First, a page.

FA Insights is a daily newsletter from Business Insider that delivers the top news and commentary for financial advisors.
The average retirement age has declined over the last 100 years (Bank of America Merrill Lynch)
In a recent note to clients, a BAML team led by Beijia Ma shared a chart comparing life expectancy at birth to the average retirement age, according to data from the Social Security Administration and the UN.
Notably, the average retirement age actually declined significantly in developed markets over the last 100 years.
“But even in developed countries, an increasing number of pre-retirees and retirees are continuing to work into older age because they are not financially prepared for retirement and others because they want to do so,” the team added, referencing the new trend of elderly workers delaying retirement.
Advisors should plan a succession plan in advance (FA Magazine)
Financial advisors shouldn’t wait until they retire to think about a succession plan. Rather, they should consider what will happen to their firm and their clients in advance.
“Time can be your friend (as you) bring in a younger person and mentor him or her,” Joe Maugeri, CFP Board director of corporate relations, told FA Magazine. “In that way, clients can make the transition. If clients are not comfortably transitioned within the firm when a principle retires, they may self-select someone outside the firm.”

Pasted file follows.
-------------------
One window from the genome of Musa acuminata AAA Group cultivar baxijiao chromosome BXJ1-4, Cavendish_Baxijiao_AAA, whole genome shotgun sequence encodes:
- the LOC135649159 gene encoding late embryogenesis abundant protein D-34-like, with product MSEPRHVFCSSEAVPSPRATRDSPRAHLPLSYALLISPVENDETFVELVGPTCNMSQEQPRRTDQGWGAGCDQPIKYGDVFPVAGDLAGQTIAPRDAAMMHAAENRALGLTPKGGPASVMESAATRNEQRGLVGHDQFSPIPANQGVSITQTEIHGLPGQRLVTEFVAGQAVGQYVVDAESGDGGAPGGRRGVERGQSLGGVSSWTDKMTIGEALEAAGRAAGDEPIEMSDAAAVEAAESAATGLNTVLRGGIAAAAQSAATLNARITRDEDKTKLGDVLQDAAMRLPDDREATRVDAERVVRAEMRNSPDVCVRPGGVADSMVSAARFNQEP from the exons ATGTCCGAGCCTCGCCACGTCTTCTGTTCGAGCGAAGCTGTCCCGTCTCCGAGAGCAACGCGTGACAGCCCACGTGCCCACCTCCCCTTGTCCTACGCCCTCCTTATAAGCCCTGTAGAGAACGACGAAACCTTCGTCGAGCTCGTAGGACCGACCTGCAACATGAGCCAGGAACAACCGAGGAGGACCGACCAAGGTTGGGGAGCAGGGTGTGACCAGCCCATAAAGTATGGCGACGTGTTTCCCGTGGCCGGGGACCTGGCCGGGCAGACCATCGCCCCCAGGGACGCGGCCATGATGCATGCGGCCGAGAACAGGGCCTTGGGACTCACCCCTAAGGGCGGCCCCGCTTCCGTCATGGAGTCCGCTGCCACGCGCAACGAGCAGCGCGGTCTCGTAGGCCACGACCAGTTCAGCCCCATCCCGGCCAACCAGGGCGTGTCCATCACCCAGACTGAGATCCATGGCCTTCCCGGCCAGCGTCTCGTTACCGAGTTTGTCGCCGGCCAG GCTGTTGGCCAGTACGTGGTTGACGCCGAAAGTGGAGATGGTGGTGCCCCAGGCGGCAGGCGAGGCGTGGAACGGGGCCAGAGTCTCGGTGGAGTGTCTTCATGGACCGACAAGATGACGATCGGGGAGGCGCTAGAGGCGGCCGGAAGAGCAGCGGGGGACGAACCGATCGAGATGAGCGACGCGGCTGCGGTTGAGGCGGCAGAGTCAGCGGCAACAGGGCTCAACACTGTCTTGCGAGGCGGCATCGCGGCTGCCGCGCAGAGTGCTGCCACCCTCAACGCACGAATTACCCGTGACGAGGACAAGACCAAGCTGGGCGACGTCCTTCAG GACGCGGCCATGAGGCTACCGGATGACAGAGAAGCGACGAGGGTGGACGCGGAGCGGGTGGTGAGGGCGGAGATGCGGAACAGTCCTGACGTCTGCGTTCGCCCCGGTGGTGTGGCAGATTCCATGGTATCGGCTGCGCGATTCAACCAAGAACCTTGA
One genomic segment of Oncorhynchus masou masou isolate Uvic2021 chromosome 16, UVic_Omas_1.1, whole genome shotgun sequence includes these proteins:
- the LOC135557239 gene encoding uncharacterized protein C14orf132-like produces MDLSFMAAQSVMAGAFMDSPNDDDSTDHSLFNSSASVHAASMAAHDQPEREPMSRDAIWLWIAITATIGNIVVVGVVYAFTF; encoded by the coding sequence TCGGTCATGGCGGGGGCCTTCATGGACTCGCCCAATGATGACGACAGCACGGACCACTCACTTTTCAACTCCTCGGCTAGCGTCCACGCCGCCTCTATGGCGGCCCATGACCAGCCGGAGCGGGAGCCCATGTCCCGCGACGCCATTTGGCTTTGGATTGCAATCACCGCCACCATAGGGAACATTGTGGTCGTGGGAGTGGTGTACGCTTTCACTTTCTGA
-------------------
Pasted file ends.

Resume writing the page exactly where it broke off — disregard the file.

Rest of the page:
Here’s how famous short seller Carson Block picks a takedown target (Business Insider)
Carson Block, the founder and head of Muddy Water Capital, talked to Business Insider’s Bob Bryan about his process of finding and researching his shorts.
“It’s a bit like solving a puzzle,” Block said. “You’re really trying to find the pieces and how they match together to make a clear picture of just what the company is doing.”
“If you look at a hedge fund that does a lot of short selling, the bar is pretty high in order to start a new short,” he continued. “When you’re doing activist short selling, the bar is a lot higher because you’re not only betting on the company going down, but you’re also trying to tell long investors that their thesis is wrong.”
UBS is joining forces with SigFig (Reuters)
UBS Group AG’s Americas wealth unit is joining forces with robo-adviser SigFig Wealth Management to create technology and investment tools, reports Olivia Oran.
“UBS has shifted its business model in recent years to focus more on wealth management, which is typically more stable than businesses like trading,” writes Oran. “UBS started exploring ways it could partner with financial technology companies under former UBS Americas Wealth Chief Executive Bob McCann, his successor Tom Naratil said in an interview.”
Tom W. O’Bryon II, a former UBS adviser managing $100 million in client assets, just joined Steward Partners in Bethesda, Md., reports Andrew Welsch.
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